Bravo Cura

Celebrating José Cura--Singer, Conductor, Director




Operas:  Otello in Wiesbaden

January  2016

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Otello in Wiesbaden


Otello in Wiesbaden


















A Fabulous Review!



Online Merker

Christian Konz

Rarely can one experience such targeted direction and focus on character as in Uwe Erik Laufenberg’s Wiesbaden staging of Verdi’s Otello. Without a big fuss, but always logically, stringent in the personal direction, maybe a bit flat in the choral scenes, but always impressive and with momentum without gimmickry right up to the thrilling, sensuous final scene.

Gisbert Jäkel’s white column space and Jessica Karge’s tasteful costumes support the request to keep as best as possible the dramatic original spice of Shakespeare in Verdi’s opera drama.

This is possible with first-class performers. And as the lovers, one experienced two great personalities.

José Cura has completely permeated the role of Otello. Vocally inexhaustible, impressively mastering even the most difficult passages but also able to find the contextual nuance between the feelings of powerless emotional emptiness and glowing rage, he explored the lion of Venice as a driven victim yet always made him humanly understandable. His dark, heroic tenor soared effortlessly in the high notes but was also resplendent and velvety in the middle register.

Cristina Pasaroiu as the petite-fragile Desdemona was an event in her concentration in tone and character. With pure timbre she generated intimate long phrases and at the same time became larger through modesty. Her final scene was both touching and beautifully sung.   

Matias Tosi as rowdy, lanky Jago offered a wiry, crafty villain, vocally rather more bass than baritone and thereby lacking bloom in the high notes.  The Cassio of Aaron Cawley showed the variability of a still young tenor. Bass Young Doo Park offered gorgeous sounds as Lodovico. As Emilia, Celeste Haworth presented committed acting in her dramaturgically important role but sang with little Italianate style. The Montano of Nathaniel Webster and the Rodrigo of Benedikt Nawrath along with the herald of Christian Balzers made for a strong singer's ensemble. Bianca (Rose Alt / mime) served as a willing victim to the wild extortion of male fantasies which didn’t spare rape and degradation of the female gender in this staging.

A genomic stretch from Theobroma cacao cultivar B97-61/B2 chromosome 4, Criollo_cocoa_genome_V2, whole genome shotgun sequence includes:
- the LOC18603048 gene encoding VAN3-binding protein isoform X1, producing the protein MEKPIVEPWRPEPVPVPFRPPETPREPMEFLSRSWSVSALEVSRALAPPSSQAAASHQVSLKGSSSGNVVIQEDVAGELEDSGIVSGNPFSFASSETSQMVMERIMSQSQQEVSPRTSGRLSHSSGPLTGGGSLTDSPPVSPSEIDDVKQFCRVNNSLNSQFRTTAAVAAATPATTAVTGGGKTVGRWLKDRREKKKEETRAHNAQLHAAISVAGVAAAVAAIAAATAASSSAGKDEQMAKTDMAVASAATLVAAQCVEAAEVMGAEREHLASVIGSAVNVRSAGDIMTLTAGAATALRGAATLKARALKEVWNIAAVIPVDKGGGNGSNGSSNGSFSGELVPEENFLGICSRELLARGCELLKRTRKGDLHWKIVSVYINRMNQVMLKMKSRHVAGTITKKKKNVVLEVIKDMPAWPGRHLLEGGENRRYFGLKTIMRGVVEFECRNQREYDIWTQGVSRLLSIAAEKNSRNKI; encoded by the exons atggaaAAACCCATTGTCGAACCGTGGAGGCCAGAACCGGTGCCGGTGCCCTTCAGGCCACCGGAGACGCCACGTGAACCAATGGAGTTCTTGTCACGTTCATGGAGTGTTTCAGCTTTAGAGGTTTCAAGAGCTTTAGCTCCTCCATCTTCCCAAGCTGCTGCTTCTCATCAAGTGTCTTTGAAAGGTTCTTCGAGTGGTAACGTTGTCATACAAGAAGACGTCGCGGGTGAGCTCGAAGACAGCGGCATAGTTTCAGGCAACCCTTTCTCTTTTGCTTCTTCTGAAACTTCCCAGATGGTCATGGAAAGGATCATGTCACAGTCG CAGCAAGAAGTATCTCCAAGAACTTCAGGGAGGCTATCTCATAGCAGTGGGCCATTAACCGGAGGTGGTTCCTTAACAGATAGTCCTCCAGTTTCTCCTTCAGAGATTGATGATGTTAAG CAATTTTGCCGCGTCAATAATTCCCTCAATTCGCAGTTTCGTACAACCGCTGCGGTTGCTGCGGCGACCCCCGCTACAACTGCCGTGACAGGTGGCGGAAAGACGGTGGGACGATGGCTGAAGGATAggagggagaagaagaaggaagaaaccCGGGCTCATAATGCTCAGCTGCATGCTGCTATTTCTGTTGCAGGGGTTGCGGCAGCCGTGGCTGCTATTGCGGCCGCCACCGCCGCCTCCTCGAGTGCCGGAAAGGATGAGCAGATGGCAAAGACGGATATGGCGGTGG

The choir of the state theatre (director: Albert Horne) made a strong sound performance. Leo Mc Fall at the conductor's desk operated with passion but must work to hold together the business every now and then. Some of the big ensembles (third act) threatened to disintegrate into individual actions and in other ways as well it not always coincides in fermatas and transitions with stage and orchestra. Nevertheless The State Orchestra offered beautifully detailed achievements from the English horn with the flutes in the last act, but also with the soft attuned dark brass. 

An absolutely recommendable evening which, unfortunately, will not be experienced with this cast again.  Wiesbaden was worth the long far journey.















Rehearsal Photos by Sandra Ott











BravoCura Review


The Wiesbaden production was a well-crafted, minimalist staging offering the singing actors the freedom to explore the edges of their characters without undue constraint. This atmosphere played brilliantly into the organic, expressive performance of José Cura, creating a magical evening that somehow made Otello feel fresh again.

The production stayed away from modern re-interpretation (by and large) and from the larger philosophical questions associated with 'otherness' to deal with the story is an unapologetically straight-forward way. It was a clean, crisp, uncomplicated reading that refocused on the human drama.

The simplicity of the staging played to Cura's considerable strengths as both actor and singer: from the moment he arrived on stage (stepping through an entrance on the audience level and then climbing onto the stage for ‘Esultate!’), his charismatic general dominated the stage. Moving seamlessly from triumph in battle through the intensity of seduction, the agony of self-doubt, the anger of betrayal, madness of jealousy and the nuance of remorse, this Otello captured the complexity of the character while never losing touch with his humanity.  Despite the good efforts of the rest of the cast, the space felt empty without him.

Vocally, Cura displayed his seemingly inexhaustible resources, showcasing soaring high notes and burnished middle, with mastery. 

Cristina Pasaroiu was an effective Desdemona, vocally and theatrically.  Matias Tosi was an interesting Iago, not quite capturing the vocal parameters of the character but establishing a strong stage persona.  Conductor Leo McFall had problems, notably in maintaining connection between pit and stage; on occasion his dynamics seemed off. The orchestra sounded under-rehearsed based on the number of ‘sour’ notes and occasional lack of unity.  Still, the magic of Verdi's music merged with the talents of the performers on stage made for a night at the opera to remember.

















































Photos by Aleksandrs Dolchev


















Photos by BravoCura
















































Last Updated:  Saturday, February 06, 2016  © Copyright: Kira